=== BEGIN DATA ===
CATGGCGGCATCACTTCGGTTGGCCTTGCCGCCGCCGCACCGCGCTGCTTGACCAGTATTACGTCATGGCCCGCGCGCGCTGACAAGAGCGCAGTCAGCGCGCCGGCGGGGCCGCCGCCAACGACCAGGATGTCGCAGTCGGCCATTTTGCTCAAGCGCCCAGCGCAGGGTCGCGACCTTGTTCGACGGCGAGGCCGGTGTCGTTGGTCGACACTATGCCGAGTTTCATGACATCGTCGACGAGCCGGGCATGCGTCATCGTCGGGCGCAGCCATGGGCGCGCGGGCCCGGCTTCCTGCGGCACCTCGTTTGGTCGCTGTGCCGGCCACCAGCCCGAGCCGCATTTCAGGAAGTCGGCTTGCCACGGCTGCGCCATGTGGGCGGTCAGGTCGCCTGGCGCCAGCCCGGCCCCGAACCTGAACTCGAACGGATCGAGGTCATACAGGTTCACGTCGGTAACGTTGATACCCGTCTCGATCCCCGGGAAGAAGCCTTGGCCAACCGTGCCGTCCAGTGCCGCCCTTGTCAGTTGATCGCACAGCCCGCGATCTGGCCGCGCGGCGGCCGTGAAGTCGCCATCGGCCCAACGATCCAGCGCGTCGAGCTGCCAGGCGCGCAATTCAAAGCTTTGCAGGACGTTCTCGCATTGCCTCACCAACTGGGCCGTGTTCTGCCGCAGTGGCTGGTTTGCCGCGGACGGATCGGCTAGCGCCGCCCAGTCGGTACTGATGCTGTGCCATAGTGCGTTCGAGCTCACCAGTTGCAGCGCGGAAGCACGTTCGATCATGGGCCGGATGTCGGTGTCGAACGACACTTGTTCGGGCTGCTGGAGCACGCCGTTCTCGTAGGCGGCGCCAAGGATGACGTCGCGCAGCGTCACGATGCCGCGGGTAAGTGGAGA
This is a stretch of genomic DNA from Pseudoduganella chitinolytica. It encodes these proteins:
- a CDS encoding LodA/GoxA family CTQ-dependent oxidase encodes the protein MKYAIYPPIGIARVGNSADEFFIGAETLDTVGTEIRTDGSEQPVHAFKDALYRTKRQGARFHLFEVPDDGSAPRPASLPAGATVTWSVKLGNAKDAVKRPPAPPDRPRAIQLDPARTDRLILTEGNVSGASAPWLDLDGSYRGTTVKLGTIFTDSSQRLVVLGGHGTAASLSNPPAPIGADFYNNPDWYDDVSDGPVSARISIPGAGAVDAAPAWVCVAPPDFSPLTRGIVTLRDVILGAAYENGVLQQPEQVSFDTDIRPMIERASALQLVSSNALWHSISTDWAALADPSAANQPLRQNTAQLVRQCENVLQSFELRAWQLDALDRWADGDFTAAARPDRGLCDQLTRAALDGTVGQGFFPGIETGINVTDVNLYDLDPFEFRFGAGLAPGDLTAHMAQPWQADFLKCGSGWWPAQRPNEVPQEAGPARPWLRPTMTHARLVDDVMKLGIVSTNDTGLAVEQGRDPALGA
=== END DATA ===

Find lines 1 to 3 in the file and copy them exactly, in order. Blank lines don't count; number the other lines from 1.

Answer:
CATGGCGGCATCACTTCGGTTGGCCTTGCCGCCGCCGCACCGCGCTGCTTGACCAGTATTACGTCATGGCCCGCGCGCGCTGACAAGAGCGCAGTCAGCGCGCCGGCGGGGCCGCCGCCAACGACCAGGATGTCGCAGTCGGCCATTTTGCTCAAGCGCCCAGCGCAGGGTCGCGACCTTGTTCGACGGCGAGGCCGGTGTCGTTGGTCGACACTATGCCGAGTTTCATGACATCGTCGACGAGCCGGGCATGCGTCATCGTCGGGCGCAGCCATGGGCGCGCGGGCCCGGCTTCCTGCGGCACCTCGTTTGGTCGCTGTGCCGGCCACCAGCCCGAGCCGCATTTCAGGAAGTCGGCTTGCCACGGCTGCGCCATGTGGGCGGTCAGGTCGCCTGGCGCCAGCCCGGCCCCGAACCTGAACTCGAACGGATCGAGGTCATACAGGTTCACGTCGGTAACGTTGATACCCGTCTCGATCCCCGGGAAGAAGCCTTGGCCAACCGTGCCGTCCAGTGCCGCCCTTGTCAGTTGATCGCACAGCCCGCGATCTGGCCGCGCGGCGGCCGTGAAGTCGCCATCGGCCCAACGATCCAGCGCGTCGAGCTGCCAGGCGCGCAATTCAAAGCTTTGCAGGACGTTCTCGCATTGCCTCACCAACTGGGCCGTGTTCTGCCGCAGTGGCTGGTTTGCCGCGGACGGATCGGCTAGCGCCGCCCAGTCGGTACTGATGCTGTGCCATAGTGCGTTCGAGCTCACCAGTTGCAGCGCGGAAGCACGTTCGATCATGGGCCGGATGTCGGTGTCGAACGACACTTGTTCGGGCTGCTGGAGCACGCCGTTCTCGTAGGCGGCGCCAAGGATGACGTCGCGCAGCGTCACGATGCCGCGGGTAAGTGGAGA
This is a stretch of genomic DNA from Pseudoduganella chitinolytica. It encodes these proteins:
- a CDS encoding LodA/GoxA family CTQ-dependent oxidase encodes the protein MKYAIYPPIGIARVGNSADEFFIGAETLDTVGTEIRTDGSEQPVHAFKDALYRTKRQGARFHLFEVPDDGSAPRPASLPAGATVTWSVKLGNAKDAVKRPPAPPDRPRAIQLDPARTDRLILTEGNVSGASAPWLDLDGSYRGTTVKLGTIFTDSSQRLVVLGGHGTAASLSNPPAPIGADFYNNPDWYDDVSDGPVSARISIPGAGAVDAAPAWVCVAPPDFSPLTRGIVTLRDVILGAAYENGVLQQPEQVSFDTDIRPMIERASALQLVSSNALWHSISTDWAALADPSAANQPLRQNTAQLVRQCENVLQSFELRAWQLDALDRWADGDFTAAARPDRGLCDQLTRAALDGTVGQGFFPGIETGINVTDVNLYDLDPFEFRFGAGLAPGDLTAHMAQPWQADFLKCGSGWWPAQRPNEVPQEAGPARPWLRPTMTHARLVDDVMKLGIVSTNDTGLAVEQGRDPALGA